Jennifer Eight” is an unusually intelligent and unexploitative late-season thriller, which probably won’t help its chances at the box office. Involving without being exciting, pic is notable for avoiding most of the standard suspense film contrivances, as well as for Conrad Hall’s utterly smashing cinematography. Interesting cast and sober approach will mean more to critics and sophisticated viewers than to general audiences, resulting in OK results during brief release window before Christmas heavy hitters put this out to video pasture, where it might fare better.
British writer-director Bruce Robinson’s script possesses all the elements for yet another product of the “Fatal Attraction”-“Basic Instinct” cookie cutter–a burned-out big-city cop getting involved with a mysterious blonde while investigating multiple murders, brutal attacks on women, gruff career cops who resent the probing maverick, the opportunity for female retribution and, in the bargain, a couple of unfortunate plot holes.
But Robinson proves to be almost as dogged as his hero in getting the job done, which in this instance means building a solid investigative and psychological case study around a disturbing series of crimes and an odd, muted love story.
Andy Garcia toplines as John Berlin, a wreck of a homicide detective who joins a small-town Northern California police force after crashing and burning in the L.A. fast lane.
Berlin’s sister Margie (Kathy Baker) lives there with cop hubby Freddy (Lance Henriksen), and Berlin becomes latter’s partner in the search for a woman whose hand is found, in a stunningly shot nocturnal opening sequence, in a massive garbage dump.
With little evidence to go on, and plenty of resistance from the local cops who resent his big-city airs, Berlin postulates that the killing is just the latest in a string of murders. The next target could, perhaps, be Helena Robertson (Uma Thurman), who is blind like the most recent victim and was the last person to “see” her alive.
Berlin’s impulse to protect Helena from a likely attack leads to a romance in which Helena must trustingly place herself in the hands of a volatile, not entirely stable man who’s still recovering from a broken marriage.
And when tragedy strikes more than halfway through and throws the spotlight of suspicion for the crimes upon Berlin himself, no one is left to look after Helena at a time of desperate need.
The dark visual scheme that has been fashioned as a correlative to the murky, unfathomable depths in which Berlin attempts to navigate provides the film with its most distinctive quality. Always noted for his superior night work, lenser Conrad L. Hall quite possibly surpasses himself here with a virtuoso job highlighted by numerous sequences lit only by flashlights or other single light sources. Approach draws continuous attention to the notion of what one can and cannot see, which is one of the fundamental thematic underpinnings of the story.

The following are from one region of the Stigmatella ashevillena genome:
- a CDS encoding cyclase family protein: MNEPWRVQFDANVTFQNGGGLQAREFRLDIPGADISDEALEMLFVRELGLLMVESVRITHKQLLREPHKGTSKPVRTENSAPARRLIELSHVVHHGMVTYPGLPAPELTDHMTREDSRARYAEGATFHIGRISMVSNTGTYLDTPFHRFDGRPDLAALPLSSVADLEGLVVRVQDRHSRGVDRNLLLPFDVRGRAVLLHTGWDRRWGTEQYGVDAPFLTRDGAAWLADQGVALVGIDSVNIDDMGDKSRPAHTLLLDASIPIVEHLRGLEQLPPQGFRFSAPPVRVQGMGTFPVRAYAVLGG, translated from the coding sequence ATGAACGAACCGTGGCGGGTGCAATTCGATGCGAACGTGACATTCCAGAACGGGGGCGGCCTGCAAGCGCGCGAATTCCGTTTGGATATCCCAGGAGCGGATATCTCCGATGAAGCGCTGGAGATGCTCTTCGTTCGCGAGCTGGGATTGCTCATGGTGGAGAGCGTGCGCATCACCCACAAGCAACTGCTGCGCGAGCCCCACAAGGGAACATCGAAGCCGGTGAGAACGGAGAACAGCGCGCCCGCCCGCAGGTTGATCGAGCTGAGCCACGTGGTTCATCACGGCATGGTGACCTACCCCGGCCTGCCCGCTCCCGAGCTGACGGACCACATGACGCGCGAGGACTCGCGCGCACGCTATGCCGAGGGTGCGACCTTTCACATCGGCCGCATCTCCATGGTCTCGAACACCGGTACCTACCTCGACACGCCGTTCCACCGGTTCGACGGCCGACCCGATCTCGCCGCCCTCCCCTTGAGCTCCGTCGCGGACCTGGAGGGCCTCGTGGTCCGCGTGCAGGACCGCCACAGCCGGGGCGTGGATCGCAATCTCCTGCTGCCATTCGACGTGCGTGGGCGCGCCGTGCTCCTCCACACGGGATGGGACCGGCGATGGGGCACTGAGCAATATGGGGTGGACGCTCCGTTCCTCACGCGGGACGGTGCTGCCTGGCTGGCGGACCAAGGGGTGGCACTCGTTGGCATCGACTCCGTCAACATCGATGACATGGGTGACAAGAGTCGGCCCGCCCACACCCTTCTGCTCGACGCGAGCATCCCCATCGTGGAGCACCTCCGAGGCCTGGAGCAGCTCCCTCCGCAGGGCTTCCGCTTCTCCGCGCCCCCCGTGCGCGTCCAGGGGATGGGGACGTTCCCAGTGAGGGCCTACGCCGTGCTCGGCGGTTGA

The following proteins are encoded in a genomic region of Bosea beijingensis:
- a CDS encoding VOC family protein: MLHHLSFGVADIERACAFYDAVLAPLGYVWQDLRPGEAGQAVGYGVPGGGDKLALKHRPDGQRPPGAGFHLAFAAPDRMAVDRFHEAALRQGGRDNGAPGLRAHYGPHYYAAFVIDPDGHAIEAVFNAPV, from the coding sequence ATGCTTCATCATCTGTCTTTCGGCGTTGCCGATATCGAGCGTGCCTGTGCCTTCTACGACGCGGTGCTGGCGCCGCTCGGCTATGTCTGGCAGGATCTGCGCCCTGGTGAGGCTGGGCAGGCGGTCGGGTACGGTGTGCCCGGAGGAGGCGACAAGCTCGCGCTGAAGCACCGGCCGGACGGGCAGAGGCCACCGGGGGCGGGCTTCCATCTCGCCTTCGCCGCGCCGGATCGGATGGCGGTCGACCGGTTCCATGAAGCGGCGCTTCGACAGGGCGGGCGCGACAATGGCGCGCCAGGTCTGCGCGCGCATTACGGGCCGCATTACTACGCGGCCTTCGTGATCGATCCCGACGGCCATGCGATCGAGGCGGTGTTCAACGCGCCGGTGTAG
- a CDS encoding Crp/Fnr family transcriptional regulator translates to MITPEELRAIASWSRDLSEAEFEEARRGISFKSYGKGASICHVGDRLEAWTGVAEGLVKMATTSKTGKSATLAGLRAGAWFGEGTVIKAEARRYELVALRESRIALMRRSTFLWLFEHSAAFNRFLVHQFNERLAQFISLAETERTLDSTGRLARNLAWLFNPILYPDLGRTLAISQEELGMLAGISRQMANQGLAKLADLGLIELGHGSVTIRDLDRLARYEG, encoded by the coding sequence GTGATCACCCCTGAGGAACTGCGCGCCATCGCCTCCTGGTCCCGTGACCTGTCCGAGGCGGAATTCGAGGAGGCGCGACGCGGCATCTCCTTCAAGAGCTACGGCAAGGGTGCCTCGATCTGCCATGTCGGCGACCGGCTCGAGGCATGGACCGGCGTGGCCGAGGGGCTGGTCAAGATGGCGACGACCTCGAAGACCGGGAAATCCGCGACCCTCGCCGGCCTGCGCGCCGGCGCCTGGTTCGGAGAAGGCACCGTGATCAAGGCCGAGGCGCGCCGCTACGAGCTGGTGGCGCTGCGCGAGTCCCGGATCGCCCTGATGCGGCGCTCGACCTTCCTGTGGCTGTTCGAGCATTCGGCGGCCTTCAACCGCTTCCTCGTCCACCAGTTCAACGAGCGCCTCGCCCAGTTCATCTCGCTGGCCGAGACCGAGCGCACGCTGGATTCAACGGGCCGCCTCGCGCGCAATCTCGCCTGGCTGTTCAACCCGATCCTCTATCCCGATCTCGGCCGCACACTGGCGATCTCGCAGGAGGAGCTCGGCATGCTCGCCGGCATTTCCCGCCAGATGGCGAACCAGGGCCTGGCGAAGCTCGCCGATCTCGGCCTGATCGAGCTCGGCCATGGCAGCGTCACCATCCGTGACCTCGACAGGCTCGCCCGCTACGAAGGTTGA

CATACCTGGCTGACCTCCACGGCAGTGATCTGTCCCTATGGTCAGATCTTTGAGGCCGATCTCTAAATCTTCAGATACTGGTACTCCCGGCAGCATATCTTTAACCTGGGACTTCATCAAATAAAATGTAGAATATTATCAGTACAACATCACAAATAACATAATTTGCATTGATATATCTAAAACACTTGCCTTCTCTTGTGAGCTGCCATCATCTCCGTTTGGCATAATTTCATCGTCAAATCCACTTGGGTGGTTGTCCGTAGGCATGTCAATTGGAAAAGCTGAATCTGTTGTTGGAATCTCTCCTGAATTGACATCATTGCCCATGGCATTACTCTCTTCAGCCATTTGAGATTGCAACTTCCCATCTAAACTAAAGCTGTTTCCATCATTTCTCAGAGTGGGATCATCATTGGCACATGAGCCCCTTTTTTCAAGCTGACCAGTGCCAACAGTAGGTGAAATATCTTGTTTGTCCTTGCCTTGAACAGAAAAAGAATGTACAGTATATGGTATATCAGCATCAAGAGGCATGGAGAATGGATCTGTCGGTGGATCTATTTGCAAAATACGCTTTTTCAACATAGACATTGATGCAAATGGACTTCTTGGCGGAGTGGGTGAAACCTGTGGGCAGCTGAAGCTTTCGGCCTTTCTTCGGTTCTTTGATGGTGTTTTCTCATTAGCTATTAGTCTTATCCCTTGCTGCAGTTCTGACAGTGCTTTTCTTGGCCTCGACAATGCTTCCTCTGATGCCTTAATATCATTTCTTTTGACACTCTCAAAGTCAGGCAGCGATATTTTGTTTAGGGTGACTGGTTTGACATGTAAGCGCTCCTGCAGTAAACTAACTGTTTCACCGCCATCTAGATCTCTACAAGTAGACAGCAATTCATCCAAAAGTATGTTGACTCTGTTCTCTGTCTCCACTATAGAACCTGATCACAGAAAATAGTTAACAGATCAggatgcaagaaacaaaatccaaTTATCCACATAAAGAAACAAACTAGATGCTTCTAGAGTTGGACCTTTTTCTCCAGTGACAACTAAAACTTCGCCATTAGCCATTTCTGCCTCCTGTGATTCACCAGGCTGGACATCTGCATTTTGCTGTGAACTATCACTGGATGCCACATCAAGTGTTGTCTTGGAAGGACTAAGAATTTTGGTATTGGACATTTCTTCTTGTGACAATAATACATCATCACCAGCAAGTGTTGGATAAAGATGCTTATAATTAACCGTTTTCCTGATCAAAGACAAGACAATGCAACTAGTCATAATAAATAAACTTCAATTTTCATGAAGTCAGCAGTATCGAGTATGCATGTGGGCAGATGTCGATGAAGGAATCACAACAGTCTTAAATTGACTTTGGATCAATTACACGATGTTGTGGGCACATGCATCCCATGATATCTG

Robinson avoids the slick glossing-over of conventional suspense montage and the cheap thrills of shock cuts, but still manages to build up a fair degree of tension by playing scenes out to near-agonizing length. As a result, running time is a tad long, but one would be hard pressed to suggest where cuts could be made in this character-oriented piece.
Despite his dark good looks, Garcia once again displays a tendency toward character acting rather than leading-man posturing, which is fine for story plausibility but gives the film less weight than another actor might provide.
In a sympathetic part for a change, Lance Henriksen is most engaging, and Kathy Baker thoroughly invigorates the potentially stock role of his smart wife. Surprisingly popping up well past halftime, John Malkovich deliciously chews over his extended cameo as a malicious FBI man who tries to pin the murders on Berlin.
But best of all is Uma Thurman, who very touchingly conveys the vulnerability of the blind Helena without for a moment begging for audience sympathy or indulging in undue hysterics. Even with her natural beauty played way down, she’s always stunning to watch, and the tenderness she brings to her performance creates ongoing interest in a largely passive character.
At least one major plot development telegraphs itself well before it arrives, and circumstances under which Berlin cracks the case are a bit much. But climax is a corker that satisfies both dramatically and emotionally, keeping “Jennifer Eight” at least a cut or two above the usual Hollywood thriller.